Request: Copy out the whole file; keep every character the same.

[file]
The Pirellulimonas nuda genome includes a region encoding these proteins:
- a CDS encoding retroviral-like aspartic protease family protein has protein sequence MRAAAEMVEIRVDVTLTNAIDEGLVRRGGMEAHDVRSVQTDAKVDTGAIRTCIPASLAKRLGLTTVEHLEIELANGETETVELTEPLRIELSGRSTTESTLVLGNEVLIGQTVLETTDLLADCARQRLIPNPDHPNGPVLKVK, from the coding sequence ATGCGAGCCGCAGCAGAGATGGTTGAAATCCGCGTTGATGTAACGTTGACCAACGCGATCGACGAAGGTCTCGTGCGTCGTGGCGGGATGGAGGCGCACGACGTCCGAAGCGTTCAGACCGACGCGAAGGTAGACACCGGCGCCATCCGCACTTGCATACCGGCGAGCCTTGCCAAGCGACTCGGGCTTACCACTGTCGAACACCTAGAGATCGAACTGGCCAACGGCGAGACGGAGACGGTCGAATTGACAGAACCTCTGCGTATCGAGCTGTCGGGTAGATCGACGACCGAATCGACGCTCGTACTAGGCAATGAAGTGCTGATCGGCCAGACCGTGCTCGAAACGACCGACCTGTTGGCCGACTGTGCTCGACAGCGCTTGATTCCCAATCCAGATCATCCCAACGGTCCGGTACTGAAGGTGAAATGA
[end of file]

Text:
The Pirellulimonas nuda genome includes a region encoding these proteins:
- a CDS encoding retroviral-like aspartic protease family protein has protein sequence MRAAAEMVEIRVDVTLTNAIDEGLVRRGGMEAHDVRSVQTDAKVDTGAIRTCIPASLAKRLGLTTVEHLEIELANGETETVELTEPLRIELSGRSTTESTLVLGNEVLIGQTVLETTDLLADCARQRLIPNPDHPNGPVLKVK, from the coding sequence ATGCGAGCCGCAGCAGAGATGGTTGAAATCCGCGTTGATGTAACGTTGACCAACGCGATCGACGAAGGTCTCGTGCGTCGTGGCGGGATGGAGGCGCACGACGTCCGAAGCGTTCAGACCGACGCGAAGGTAGACACCGGCGCCATCCGCACTTGCATACCGGCGAGCCTTGCCAAGCGACTCGGGCTTACCACTGTCGAACACCTAGAGATCGAACTGGCCAACGGCGAGACGGAGACGGTCGAATTGACAGAACCTCTGCGTATCGAGCTGTCGGGTAGATCGACGACCGAATCGACGCTCGTACTAGGCAATGAAGTGCTGATCGGCCAGACCGTGCTCGAAACGACCGACCTGTTGGCCGACTGTGCTCGACAGCGCTTGATTCCCAATCCAGATCATCCCAACGGTCCGGTACTGAAGGTGAAATGA